We went for dinner. A fun dinner that involved me ordering a fish I’d never heard of before in parchment, having never had such a thing, and then having to ask the waiter if I was supposed to eat the puffy stuff around the dinner. “That’s the parchment paper”, he said, stifling a smile. “Haha! Mom was going to eat parchment paper!” “I wasn’t going to eat it without asking if I should first, kids”, I lectured. “Let this be a lesson to you all. When in doubt – ask.” “Haha! Mom was go -” “That’s enough or I’m going to ask the waiter if I should eat my napkin!”
We walked back to the hotel. Laughing and talking. We entered the lobby. It seemed busy. There was a young Asian man aggressively wandering. Very aggressively wandering. Asking something. Going right up to people. Everybody. He looked anxious. Sounded anxious. I said to my blond companion, “He’s trying to get attention. Something’s wrong. Ask him what he wants.”
My blond companion, who’s concerned now, “What’s wrong? What are you asking?”
“Can you swim?”
The words came out of his mouth clear as day. The language barrier miraculously overcome to blurt out, “Can you swim?”
“Can you swim?”
We run to the door leading to the stairs down to the pool. Pounding down the stairs, there is a comical moment at the bottom which later I think is like something out of an Austin Powers movie as the Asian (wrestler? – he is powerfully built wearing a long athletic tank and shorts) slowly and delicately slides his room key in the slot, pulls it back out, to open the door to the pool (ironic, too, since anyone could enter from OUTSIDE the hotel, I think – later).
We three run over to the pool. It is still. There is no flailing swimmer, no floating body. But the Asian wrestler is gesturing wildly at the pool. I run to the edge. He’s pointing at the pool. My blond companion is shouting, “I can’t see anything!”
Then I see it.
There. Is. A. Body. At. The. Bottom. Of. The. Pool.
“Oh my God! There’s somebody down there! We’ve got to do something!” My blond companion takes off his jeans. “We’ve got to save him! He could still be alive!”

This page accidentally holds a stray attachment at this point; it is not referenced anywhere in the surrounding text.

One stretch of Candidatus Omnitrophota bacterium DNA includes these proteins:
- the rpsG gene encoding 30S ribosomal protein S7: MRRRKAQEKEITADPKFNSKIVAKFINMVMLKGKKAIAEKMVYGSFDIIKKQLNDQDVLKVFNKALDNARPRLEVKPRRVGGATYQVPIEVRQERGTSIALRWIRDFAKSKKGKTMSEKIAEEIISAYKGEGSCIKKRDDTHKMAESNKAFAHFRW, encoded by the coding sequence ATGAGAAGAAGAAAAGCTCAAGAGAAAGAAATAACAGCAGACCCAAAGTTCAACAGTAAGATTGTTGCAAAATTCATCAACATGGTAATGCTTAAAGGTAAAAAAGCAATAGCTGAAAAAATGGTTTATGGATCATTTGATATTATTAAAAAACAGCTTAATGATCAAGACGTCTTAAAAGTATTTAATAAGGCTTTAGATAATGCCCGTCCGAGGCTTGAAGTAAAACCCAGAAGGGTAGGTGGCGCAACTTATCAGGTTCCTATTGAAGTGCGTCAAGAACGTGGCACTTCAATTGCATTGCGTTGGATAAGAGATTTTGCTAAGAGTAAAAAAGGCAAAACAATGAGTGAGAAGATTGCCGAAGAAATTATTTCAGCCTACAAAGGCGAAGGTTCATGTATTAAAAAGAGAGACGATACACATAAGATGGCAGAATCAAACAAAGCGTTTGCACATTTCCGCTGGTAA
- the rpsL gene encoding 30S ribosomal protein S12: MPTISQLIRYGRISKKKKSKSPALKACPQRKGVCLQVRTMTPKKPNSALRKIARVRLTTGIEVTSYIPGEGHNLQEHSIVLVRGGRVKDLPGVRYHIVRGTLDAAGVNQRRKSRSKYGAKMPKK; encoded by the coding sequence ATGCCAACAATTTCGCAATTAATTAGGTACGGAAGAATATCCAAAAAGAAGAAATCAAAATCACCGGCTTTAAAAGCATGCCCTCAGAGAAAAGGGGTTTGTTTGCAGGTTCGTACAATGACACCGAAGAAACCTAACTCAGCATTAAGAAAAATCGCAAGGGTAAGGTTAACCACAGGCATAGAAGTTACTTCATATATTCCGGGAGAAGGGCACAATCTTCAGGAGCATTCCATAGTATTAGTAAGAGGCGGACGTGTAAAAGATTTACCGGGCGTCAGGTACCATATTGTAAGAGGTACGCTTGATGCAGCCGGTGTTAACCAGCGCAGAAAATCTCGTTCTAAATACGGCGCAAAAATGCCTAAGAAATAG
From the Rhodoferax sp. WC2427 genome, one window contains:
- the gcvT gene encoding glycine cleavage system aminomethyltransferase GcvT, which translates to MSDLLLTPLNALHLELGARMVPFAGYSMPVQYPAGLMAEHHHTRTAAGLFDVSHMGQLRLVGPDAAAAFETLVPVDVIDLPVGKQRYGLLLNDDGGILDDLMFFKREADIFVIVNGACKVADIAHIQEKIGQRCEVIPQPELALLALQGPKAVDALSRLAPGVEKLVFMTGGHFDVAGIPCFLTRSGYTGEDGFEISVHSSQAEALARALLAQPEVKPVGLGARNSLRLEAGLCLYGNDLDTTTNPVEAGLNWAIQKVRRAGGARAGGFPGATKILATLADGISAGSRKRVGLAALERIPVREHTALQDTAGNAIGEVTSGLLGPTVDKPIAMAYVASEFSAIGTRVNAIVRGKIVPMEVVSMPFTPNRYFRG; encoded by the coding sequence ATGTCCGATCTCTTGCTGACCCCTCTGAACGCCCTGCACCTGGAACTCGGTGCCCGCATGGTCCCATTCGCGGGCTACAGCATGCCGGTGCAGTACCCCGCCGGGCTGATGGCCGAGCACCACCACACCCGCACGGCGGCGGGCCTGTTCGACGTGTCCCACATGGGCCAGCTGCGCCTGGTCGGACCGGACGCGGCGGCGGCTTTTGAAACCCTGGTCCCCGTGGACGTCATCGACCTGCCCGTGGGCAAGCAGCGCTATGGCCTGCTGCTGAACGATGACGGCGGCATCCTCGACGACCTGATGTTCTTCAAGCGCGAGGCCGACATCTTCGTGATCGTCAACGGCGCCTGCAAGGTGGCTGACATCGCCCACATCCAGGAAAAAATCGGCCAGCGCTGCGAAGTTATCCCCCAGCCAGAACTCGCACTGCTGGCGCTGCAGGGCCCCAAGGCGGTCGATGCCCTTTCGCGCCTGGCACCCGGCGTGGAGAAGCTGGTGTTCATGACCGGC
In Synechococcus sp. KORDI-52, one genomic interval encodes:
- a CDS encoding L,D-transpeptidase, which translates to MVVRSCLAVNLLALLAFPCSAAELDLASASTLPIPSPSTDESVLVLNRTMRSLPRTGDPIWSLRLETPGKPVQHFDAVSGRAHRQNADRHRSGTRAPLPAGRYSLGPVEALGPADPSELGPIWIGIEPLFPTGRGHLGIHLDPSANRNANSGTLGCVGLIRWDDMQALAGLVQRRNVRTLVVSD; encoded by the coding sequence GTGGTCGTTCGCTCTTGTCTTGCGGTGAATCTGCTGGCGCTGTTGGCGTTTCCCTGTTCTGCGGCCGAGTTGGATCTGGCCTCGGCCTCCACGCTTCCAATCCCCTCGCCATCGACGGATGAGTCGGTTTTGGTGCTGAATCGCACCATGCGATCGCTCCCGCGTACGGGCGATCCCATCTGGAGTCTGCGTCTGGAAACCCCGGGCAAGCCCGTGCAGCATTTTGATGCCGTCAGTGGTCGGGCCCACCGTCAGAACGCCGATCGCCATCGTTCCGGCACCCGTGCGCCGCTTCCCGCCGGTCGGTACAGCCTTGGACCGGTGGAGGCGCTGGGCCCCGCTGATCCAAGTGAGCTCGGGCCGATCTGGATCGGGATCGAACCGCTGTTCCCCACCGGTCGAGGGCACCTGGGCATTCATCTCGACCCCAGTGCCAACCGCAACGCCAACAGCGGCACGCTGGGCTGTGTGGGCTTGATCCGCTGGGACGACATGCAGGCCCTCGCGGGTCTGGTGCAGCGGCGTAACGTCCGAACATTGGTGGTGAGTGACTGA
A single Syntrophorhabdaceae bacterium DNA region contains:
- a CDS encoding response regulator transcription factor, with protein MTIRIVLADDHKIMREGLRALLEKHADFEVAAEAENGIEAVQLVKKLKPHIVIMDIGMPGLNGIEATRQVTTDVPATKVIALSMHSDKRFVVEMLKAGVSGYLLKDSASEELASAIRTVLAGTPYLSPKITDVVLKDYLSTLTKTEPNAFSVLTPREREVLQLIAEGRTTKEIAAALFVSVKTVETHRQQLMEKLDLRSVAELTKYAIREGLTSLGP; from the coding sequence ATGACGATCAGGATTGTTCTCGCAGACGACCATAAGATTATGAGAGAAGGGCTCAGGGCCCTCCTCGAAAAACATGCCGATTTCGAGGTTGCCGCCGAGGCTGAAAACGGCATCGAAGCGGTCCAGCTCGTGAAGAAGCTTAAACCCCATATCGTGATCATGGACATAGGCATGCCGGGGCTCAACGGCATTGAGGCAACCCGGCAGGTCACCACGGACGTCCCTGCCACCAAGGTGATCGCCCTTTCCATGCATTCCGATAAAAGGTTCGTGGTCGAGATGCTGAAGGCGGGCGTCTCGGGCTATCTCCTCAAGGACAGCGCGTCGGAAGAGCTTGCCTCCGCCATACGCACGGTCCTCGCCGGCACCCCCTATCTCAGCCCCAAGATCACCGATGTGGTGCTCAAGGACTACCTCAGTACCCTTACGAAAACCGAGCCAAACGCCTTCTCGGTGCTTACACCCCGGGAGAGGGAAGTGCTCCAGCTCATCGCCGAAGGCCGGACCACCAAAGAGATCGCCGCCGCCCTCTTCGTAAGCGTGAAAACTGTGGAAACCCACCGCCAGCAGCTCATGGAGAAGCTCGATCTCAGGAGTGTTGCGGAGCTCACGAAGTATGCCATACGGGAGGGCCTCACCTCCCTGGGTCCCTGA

He jumps in, tries to swim down. I’m thinking, “It’s deep. I can’t swim down that deep. He has asthma. He can’t get enough air to get down that deep.”
The kids are behind us. I wave them back. But my daughter, the good swimmer, the one who was jumping in the pool earlier with her brother comes up behind me. “I can do something! I can help!” I’m thinking to myself that he’s dead, that she can’t help, that it’s too late. Let my blond companion handle it. “Get in! Quick! Get down there! You can do it! You have to try!” She dives in but it’s not deep enough. She’s panicking. “Get down to him! You can do it! You have to try to get down to him! He might be alive!”
Inside I’m terrified. She’s 14. He’s probably dead. She’s frightened but she’s doing what I tell her. She’s still trying. Then a third guy. He’s yelling at my blond companion. “Get down there! Save him!” “I’m trying! I need more air!” I yell at him, “It’s too deep! They can’t get down! They can’t get enough air!” I see him panicking. I’m panicking. I think I yell, “Do it! Save him! Dive! Go!” I realize now I’m going to have to haul my daughter out of the water – make her re-do the dive. Deeper. Right to the body this time. Deeper. It’s got to be deeper. That’s what will save him. Now I’ve convinced myself he’s alive. We have to do what we can. A deep water dive right to the bottom. It’s 3 metres. The sign says “Three Metres Deep”.
Then I see him start throwing stuff out of his pockets, the third guy. My blond companion and daughter are both trying to swim down to the body. Gasping for air. Diving under again. Swimming down. Not far enough. Back up. Air. Back down. He dives in, the third guy. A perfect deep water dive off the edge of the pool. Straight to the body, his hands swoop under the body and in a second he/it is at the surface. I see blood come out of the body’s nose. The third guy is yelling at me. “Get him out!” I reach over, squeamish, but obedient, haul the body up over the edge by thick slippery cold shoulders. It’s awful. The body feels clammy, it’s an odd colour – grey. Someone yells behind me, “Get back! There’s blood! Under his head!”
A cop. He yelled about the blood. I back away because I was told to – relieved. See towels. Something practical. Get towels for my daughter and my blond companion. Wrap her up. She’s shaking.
“Oh my God! There’s a pulse! I’ve got a pulse!” There are cops everywhere. But it’s a hotel guy yelling, “I’ve got a pulse! There’s a pulse!” Someone, a cop, yells, “CPR! Start CPR!” The hotel guy is still crouched down by the body, “I’ve never done CPR before! I don’t know what I’m doing!” “Just keep pumping his chest!” “Harder!” It’s mass confusion. Then, “I’ve got a heartbeat! There’s a heartbeat! He’s alive!” A cop yelling, “A heartbeat!” Other cops are herding us out of the pool area. “Everybody clear out!” We do as we’re told. Clear out. Go up to our rooms. Dazed but orderly.